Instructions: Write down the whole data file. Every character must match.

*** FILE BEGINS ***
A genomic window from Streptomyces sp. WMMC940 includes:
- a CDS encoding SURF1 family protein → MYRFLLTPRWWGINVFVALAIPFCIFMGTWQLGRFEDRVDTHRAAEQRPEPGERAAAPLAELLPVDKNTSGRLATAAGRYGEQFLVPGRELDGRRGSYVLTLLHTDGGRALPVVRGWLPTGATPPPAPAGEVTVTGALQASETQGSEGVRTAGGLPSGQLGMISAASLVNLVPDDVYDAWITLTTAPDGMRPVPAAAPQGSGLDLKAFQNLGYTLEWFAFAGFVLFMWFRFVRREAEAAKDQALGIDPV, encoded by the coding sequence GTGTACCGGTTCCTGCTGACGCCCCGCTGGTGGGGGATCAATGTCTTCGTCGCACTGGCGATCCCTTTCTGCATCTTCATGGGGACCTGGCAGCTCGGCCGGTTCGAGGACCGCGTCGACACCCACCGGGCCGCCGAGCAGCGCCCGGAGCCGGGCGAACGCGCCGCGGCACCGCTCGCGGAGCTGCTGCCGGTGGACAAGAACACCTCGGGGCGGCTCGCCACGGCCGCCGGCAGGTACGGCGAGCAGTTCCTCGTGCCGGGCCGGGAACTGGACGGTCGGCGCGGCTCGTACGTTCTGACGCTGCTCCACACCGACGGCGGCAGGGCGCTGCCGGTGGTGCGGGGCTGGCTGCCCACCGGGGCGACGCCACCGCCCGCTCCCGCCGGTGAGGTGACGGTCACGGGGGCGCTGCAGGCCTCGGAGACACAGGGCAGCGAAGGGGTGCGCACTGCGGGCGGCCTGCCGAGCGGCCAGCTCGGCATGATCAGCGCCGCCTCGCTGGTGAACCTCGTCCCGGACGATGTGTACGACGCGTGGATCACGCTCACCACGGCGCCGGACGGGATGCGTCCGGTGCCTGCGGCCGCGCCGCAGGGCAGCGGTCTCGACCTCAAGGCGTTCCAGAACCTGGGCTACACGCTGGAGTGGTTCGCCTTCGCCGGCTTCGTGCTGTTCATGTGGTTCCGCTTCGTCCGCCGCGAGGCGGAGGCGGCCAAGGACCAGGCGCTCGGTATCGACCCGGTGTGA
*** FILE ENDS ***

A genomic window from Streptomyces sp. WMMC940 includes:
- a CDS encoding SURF1 family protein → MYRFLLTPRWWGINVFVALAIPFCIFMGTWQLGRFEDRVDTHRAAEQRPEPGERAAAPLAELLPVDKNTSGRLATAAGRYGEQFLVPGRELDGRRGSYVLTLLHTDGGRALPVVRGWLPTGATPPPAPAGEVTVTGALQASETQGSEGVRTAGGLPSGQLGMISAASLVNLVPDDVYDAWITLTTAPDGMRPVPAAAPQGSGLDLKAFQNLGYTLEWFAFAGFVLFMWFRFVRREAEAAKDQALGIDPV, encoded by the coding sequence GTGTACCGGTTCCTGCTGACGCCCCGCTGGTGGGGGATCAATGTCTTCGTCGCACTGGCGATCCCTTTCTGCATCTTCATGGGGACCTGGCAGCTCGGCCGGTTCGAGGACCGCGTCGACACCCACCGGGCCGCCGAGCAGCGCCCGGAGCCGGGCGAACGCGCCGCGGCACCGCTCGCGGAGCTGCTGCCGGTGGACAAGAACACCTCGGGGCGGCTCGCCACGGCCGCCGGCAGGTACGGCGAGCAGTTCCTCGTGCCGGGCCGGGAACTGGACGGTCGGCGCGGCTCGTACGTTCTGACGCTGCTCCACACCGACGGCGGCAGGGCGCTGCCGGTGGTGCGGGGCTGGCTGCCCACCGGGGCGACGCCACCGCCCGCTCCCGCCGGTGAGGTGACGGTCACGGGGGCGCTGCAGGCCTCGGAGACACAGGGCAGCGAAGGGGTGCGCACTGCGGGCGGCCTGCCGAGCGGCCAGCTCGGCATGATCAGCGCCGCCTCGCTGGTGAACCTCGTCCCGGACGATGTGTACGACGCGTGGATCACGCTCACCACGGCGCCGGACGGGATGCGTCCGGTGCCTGCGGCCGCGCCGCAGGGCAGCGGTCTCGACCTCAAGGCGTTCCAGAACCTGGGCTACACGCTGGAGTGGTTCGCCTTCGCCGGCTTCGTGCTGTTCATGTGGTTCCGCTTCGTCCGCCGCGAGGCGGAGGCGGCCAAGGACCAGGCGCTCGGTATCGACCCGGTGTGA